To understand the explosive nature of Hillary’s spy network, you need to understand Neustar.
Neustar had been spun off from defense contractor Lockheed Martin (which has a huge government footprint) and it had the massive NPAC golden egg at its disposal.
NPAC or the North American Numbering Plan is where you get your phone numbers.
As a Foreign Policy article touting a role for Neustar in managing the NSA’s secret database under Obama noted, “it keeps a record of all cell phone numbers in the United States. The company also acts as a kind of middleman between law enforcement agencies serving surveillance warrants on telephone companies.”
Joffe was quoted as being very enthusiastic about getting involved with the NSA database.
The tech exec, who allegedly wrote, “I was tentatively offered the top job by the Democrats when it looked like they’d win”, later retired the same month of the original Sussman indictment.
In the summer of 2016, Neustar lost the NPAC contract it had held for nearly two decades in an FCC bidding war. That put the company, which derived around half of its revenues from NPAC, in a very bad place. But Neustar still had DNS registry and resolution services.
DNS services, much like NPAC, served as a kind of organizing principle, as a map of internet traffic. The tech company in question, anonymous in the filings, was allegedly providing DNS resolution services to the White House Executive Office.
That allowed it to spy on White House traffic.
UltraDNS, Neustar’s DNS operation, didn’t quite have the same reach as its NPAC contract, but its clients have included Netflix, CNN, the BBC, Nike, Mercedes and manages over “14 billion daily DNS queries”. And Joffe wasn’t just a Neustar exec: he was the founder of UltraDNS.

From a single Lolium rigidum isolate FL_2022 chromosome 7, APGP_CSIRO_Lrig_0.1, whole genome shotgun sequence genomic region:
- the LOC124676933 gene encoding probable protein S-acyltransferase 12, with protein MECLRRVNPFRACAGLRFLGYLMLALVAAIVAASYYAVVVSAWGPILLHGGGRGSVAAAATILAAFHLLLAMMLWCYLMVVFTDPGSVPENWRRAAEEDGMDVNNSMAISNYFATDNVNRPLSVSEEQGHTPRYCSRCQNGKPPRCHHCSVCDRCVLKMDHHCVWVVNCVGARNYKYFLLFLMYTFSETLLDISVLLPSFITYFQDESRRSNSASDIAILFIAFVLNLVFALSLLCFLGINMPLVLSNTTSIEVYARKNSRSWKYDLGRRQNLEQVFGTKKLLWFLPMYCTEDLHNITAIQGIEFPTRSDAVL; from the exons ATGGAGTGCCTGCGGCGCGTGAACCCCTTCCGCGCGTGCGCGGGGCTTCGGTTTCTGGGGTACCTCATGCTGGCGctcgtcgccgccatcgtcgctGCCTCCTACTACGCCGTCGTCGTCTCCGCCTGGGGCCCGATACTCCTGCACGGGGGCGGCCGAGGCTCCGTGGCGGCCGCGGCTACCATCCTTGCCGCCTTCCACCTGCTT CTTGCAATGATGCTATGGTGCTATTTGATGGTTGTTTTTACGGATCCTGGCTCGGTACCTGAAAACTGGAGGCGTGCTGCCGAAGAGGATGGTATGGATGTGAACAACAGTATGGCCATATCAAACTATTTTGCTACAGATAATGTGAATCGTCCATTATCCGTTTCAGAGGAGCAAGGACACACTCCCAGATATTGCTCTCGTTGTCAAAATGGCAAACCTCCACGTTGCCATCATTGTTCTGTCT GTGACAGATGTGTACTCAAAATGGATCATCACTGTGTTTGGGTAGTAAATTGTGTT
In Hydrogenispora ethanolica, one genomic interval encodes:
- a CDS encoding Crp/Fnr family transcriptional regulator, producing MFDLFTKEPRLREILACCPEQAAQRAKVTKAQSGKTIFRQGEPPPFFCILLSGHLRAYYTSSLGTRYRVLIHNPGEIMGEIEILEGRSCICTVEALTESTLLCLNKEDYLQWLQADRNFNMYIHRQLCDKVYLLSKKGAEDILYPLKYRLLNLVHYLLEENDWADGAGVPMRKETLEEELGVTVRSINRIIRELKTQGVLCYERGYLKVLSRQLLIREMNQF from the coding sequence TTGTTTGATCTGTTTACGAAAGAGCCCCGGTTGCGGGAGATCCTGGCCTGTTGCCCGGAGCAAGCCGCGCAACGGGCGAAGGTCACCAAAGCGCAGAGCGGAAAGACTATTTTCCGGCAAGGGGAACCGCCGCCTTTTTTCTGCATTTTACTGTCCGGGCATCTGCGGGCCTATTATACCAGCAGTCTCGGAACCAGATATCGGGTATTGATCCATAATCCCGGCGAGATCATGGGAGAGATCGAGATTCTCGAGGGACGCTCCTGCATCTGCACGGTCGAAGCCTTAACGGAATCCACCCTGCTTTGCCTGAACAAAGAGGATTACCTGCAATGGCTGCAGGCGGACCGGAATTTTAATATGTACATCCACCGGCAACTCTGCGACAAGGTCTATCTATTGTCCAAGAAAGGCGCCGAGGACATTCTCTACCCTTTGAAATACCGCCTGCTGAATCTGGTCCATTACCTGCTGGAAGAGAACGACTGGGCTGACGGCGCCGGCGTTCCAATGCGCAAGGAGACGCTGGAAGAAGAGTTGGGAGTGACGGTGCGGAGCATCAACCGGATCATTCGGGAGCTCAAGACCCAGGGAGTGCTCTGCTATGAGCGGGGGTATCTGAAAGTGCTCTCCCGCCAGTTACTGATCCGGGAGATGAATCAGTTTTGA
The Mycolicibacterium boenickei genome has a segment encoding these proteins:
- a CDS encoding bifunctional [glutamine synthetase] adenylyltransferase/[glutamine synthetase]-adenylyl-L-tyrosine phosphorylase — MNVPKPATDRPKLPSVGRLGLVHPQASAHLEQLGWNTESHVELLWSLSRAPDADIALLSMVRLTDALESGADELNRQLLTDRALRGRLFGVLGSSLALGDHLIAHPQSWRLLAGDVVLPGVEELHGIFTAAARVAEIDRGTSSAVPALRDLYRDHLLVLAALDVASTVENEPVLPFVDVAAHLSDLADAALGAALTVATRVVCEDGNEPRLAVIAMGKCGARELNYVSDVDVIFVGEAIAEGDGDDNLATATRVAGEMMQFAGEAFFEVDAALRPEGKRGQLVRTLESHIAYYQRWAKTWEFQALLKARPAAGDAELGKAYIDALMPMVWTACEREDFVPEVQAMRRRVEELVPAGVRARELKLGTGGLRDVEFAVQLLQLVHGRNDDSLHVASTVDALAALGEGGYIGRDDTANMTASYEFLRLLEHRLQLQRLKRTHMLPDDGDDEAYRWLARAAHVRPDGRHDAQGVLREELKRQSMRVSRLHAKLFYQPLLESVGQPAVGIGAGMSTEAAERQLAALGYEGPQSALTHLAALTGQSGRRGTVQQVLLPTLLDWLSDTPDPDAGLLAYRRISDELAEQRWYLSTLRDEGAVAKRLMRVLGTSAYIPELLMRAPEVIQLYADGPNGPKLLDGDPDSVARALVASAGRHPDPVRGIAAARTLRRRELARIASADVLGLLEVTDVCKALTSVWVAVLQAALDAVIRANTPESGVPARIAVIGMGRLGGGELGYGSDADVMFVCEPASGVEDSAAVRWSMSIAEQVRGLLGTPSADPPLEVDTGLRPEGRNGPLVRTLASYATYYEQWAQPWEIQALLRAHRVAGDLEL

The spying was surface level. That was convenient because all of the Russiagate allegations were surface level connections of the kind that conspiracy theorists love. There was never a smoking gun and like most conspiracy theories had to depend on generating suspicions.
The entire Alfa Bank scam depended on, as Durham’s filings demonstrate, a misreading of the information. Joffe had all but admitted as much. But as we had already seen with the FBI, Clinton allies just needed to generate enough smoke to create the illusion of a fire.
Spying on the White House and Trump Tower added to the general sense that there were many connections between Trump and Russia. And the preponderance of those connections, often manufactured by methods as sloppy as the “secret server” or media stories about Steele’s dossier being treated as confirming evidence, allowed the Clintons to launch a coup.
The Clinton spy network may at times have seemed inept, but the breathtaking scope of their abuses has only been matched by the media’s reluctance to address their shocking violations.
If Joffe, Neustar and UltraDNS indeed turn out to be involved, as some reports have alleged, then the implications of the investigation go beyond Trump and the 2016 election, and the attempted coup afterward, and strike at the privacy of millions of Americans.
Many of whom have political views that could potentially make them surveillance targets.
The media will report on Clinton’s hat, but not that a company with vast powers of surveillance over much of the country’s internet traffic has allegedly been implicated in spying for Hillary.
The privacy violations from a powerful company have earned a tiny fraction of the media coverage lavished on reports of NSO Pegasus software being used to spy on leftist activists.
And yet that may be the biggest story here.
Neustar has since been purchased by TransUnion. The credit reporting firm has “200 million files profiling nearly every credit-active consumer in the United States”.
These are businesses where privacy violations are the ultimate civil rights nightmare.
Will there be any reckoning for the Clinton spy operations, not just for the lawyers who served as their middle men, but for the tech firms and companies who eagerly did their dirty work, in an industry that already relentlessly censors conservatives and elevates leftist narratives?